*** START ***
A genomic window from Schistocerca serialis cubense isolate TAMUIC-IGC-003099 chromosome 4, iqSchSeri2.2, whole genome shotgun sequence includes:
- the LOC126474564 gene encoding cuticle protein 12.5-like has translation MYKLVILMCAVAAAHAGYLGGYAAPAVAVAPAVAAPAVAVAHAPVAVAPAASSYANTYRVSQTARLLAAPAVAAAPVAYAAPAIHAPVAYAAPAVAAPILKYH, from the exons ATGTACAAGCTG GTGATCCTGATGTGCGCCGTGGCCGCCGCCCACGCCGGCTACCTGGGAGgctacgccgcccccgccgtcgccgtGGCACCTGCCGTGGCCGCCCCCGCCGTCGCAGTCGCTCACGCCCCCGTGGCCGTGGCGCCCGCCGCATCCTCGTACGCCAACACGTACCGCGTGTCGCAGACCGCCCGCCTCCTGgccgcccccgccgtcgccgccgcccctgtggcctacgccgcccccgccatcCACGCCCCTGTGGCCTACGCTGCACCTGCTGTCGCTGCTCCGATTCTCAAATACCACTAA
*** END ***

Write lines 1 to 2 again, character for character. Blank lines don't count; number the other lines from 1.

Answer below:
A genomic window from Schistocerca serialis cubense isolate TAMUIC-IGC-003099 chromosome 4, iqSchSeri2.2, whole genome shotgun sequence includes:
- the LOC126474564 gene encoding cuticle protein 12.5-like has translation MYKLVILMCAVAAAHAGYLGGYAAPAVAVAPAVAAPAVAVAHAPVAVAPAASSYANTYRVSQTARLLAAPAVAAAPVAYAAPAIHAPVAYAAPAVAAPILKYH, from the exons ATGTACAAGCTG GTGATCCTGATGTGCGCCGTGGCCGCCGCCCACGCCGGCTACCTGGGAGgctacgccgcccccgccgtcgccgtGGCACCTGCCGTGGCCGCCCCCGCCGTCGCAGTCGCTCACGCCCCCGTGGCCGTGGCGCCCGCCGCATCCTCGTACGCCAACACGTACCGCGTGTCGCAGACCGCCCGCCTCCTGgccgcccccgccgtcgccgccgcccctgtggcctacgccgcccccgccatcCACGCCCCTGTGGCCTACGCTGCACCTGCTGTCGCTGCTCCGATTCTCAAATACCACTAA